I couldn't disagree more, sorry to say. Our positions seem totally irreconcilable.
"humans have thought structures that they mistake for reality, i.e. they think their brain is a non-distorting medium that transmits full reality, and this produces delusion."
You're either misunderstanding science, or possibly confusing science with something else. This position doesn't square with the accepted definition of science, or with my personal experience of science. Science is "a systematic enterprise that builds and organizes knowledge in the form of testable explanations and predictions about the universe." [Wikipedia] But I've already stated this previously, and restating it is unlikely to help matters.
"So real Buddhism is its own kind of science, and critiques scientific positivism as a thinking structure that is delusional."
I don't accept Buddhism as any kind of science, because it's not falsifiable.
"I think determinism is one of those thought structure delusions."
Again it's a dead end. I like to use the example of bacteria in bottle. Assuming an unlimited supply of nutrients, the bacteria will fill the bottle and choke on their own waste, every time. In fact we rely on this deterministic outcome to make alcohol. In science, determinism isn't a philosophy, it's simply a description of a situation in which the output for a given set of inputs is known and repeatable.
"We can't imagine how we could have failed to come into being."
Individuals may believe this but it has nothing whatever to do with science. Physics and astronomy routinely explore situations in which we couldn't and wouldn't have existed. Genetics proves conclusively that evolution doesn't converge on anything except fitness for prevailing conditions. There is no top or bottom, and malignancy is as natural as anything else. Life evolved from bacteria, and regardless of what people do or don't do, life will return to bacteria: only the timing is in doubt.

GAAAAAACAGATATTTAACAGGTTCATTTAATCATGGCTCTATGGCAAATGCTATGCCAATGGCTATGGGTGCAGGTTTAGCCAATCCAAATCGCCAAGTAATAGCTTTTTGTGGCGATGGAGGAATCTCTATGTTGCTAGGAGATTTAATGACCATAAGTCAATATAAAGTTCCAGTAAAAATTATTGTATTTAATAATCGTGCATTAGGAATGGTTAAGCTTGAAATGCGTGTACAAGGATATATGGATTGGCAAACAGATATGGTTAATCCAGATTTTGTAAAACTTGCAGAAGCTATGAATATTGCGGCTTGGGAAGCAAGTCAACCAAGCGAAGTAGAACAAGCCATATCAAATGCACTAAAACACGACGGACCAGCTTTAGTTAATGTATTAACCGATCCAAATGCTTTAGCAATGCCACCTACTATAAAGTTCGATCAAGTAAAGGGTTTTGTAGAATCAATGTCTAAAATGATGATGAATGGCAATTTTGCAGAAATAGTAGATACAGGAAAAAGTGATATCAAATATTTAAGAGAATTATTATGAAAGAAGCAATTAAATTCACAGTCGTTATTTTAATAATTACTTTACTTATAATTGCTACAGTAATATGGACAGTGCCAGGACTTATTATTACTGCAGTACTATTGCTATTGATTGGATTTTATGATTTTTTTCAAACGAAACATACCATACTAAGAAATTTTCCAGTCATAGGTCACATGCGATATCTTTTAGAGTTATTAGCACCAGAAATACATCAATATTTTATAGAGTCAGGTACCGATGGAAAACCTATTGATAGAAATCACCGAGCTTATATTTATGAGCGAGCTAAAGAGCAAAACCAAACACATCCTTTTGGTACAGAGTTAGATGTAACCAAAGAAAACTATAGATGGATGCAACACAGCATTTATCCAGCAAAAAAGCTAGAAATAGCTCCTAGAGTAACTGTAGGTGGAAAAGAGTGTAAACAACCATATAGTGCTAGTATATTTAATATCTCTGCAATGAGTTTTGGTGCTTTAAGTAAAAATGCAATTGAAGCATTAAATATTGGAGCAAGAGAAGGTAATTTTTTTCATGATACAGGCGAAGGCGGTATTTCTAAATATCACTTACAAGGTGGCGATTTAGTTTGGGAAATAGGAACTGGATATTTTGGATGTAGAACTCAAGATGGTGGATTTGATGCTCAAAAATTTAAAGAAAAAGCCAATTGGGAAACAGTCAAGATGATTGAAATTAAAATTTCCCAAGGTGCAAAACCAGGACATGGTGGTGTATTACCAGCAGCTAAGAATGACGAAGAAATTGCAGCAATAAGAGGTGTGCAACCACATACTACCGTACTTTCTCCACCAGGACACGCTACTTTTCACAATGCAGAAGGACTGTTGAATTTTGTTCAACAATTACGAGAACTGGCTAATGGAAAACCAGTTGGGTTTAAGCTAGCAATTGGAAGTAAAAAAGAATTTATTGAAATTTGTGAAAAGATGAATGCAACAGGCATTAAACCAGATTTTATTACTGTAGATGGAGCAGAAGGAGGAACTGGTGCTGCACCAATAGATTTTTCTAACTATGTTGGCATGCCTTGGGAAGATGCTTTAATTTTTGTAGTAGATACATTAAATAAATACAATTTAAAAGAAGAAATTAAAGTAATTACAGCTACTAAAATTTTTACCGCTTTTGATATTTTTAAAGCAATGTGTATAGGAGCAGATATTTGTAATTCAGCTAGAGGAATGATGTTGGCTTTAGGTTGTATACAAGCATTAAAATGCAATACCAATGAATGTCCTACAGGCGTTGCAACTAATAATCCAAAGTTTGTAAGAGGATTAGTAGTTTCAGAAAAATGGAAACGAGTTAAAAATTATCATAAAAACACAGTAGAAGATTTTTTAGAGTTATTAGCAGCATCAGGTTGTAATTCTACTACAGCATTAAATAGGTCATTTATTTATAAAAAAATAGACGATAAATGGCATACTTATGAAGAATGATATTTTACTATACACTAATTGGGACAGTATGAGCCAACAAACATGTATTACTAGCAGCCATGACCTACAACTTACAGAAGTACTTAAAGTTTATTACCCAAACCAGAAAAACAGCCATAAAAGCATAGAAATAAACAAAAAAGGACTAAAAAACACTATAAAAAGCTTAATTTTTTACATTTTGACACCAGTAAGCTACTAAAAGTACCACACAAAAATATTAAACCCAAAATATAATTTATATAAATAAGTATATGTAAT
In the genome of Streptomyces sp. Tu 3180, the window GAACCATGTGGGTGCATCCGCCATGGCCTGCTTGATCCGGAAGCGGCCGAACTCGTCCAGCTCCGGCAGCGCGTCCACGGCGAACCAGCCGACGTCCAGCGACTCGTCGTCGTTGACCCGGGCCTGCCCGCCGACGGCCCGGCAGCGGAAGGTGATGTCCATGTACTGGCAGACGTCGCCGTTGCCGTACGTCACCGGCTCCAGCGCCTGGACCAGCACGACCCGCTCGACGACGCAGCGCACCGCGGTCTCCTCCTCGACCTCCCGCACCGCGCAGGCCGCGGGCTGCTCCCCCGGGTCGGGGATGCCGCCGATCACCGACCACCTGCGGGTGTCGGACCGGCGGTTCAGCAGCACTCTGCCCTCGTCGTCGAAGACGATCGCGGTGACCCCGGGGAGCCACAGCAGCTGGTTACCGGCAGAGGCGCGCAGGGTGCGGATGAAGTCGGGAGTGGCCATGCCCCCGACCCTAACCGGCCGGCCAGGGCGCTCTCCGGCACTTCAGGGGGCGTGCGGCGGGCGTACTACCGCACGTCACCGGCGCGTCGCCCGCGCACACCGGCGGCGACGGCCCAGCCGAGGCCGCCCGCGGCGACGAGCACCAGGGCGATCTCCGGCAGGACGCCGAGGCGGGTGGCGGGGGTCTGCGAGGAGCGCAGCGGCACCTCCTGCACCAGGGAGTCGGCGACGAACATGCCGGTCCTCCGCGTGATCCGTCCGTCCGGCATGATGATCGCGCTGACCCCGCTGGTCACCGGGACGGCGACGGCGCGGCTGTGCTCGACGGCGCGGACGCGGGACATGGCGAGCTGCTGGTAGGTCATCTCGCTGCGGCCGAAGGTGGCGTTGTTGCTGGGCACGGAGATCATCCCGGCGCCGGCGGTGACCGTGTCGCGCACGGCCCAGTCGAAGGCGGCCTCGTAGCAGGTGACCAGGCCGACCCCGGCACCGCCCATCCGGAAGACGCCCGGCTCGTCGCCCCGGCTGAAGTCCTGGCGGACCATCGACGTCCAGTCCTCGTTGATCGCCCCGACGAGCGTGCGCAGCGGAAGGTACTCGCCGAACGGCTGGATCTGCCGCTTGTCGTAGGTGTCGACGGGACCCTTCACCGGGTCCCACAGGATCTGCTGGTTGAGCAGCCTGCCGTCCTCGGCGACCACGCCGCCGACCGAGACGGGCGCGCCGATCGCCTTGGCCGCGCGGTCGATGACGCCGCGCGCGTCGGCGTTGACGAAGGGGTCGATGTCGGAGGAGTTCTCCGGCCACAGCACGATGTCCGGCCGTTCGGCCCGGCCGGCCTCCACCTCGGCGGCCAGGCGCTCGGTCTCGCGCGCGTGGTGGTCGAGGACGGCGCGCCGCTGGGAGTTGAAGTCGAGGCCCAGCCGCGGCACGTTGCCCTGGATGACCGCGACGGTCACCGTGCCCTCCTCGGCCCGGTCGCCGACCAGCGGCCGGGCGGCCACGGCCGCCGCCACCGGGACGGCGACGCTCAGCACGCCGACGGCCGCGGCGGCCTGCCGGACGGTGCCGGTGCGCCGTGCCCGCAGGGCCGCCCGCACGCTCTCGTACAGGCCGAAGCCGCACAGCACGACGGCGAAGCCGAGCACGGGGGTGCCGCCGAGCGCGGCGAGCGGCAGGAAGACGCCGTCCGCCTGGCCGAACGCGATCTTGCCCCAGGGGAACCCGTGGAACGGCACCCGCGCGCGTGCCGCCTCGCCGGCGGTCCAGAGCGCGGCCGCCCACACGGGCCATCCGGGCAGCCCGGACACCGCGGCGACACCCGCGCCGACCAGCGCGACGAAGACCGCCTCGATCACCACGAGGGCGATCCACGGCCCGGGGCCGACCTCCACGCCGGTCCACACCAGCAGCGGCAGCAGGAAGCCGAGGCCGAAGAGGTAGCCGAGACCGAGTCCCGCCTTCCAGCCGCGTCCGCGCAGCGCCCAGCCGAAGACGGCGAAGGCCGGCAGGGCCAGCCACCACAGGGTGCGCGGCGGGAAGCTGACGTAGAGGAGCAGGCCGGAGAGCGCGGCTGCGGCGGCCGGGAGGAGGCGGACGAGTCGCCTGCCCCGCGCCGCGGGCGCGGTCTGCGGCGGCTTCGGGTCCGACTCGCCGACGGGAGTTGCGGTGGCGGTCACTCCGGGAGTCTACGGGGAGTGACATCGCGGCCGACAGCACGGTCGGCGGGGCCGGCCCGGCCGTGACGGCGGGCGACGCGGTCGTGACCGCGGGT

"But the problem is that determinism leaves us totally helpless,"
Not really. Unlike the bacteria in the bottle, we can choose not to choke on our own waste. The outcome is only determined on the macro timescale, i.e. hundreds of millions of years. As I tried to express in "Less," the main variable in play is the degree of suffering we're willing to inflict on future generations. My personal point of view is--and has always been--that humans are quite capable of inflicting maximal suffering on future generations. Recent events provide plenty of support for my position, but that doesn't make it deterministic.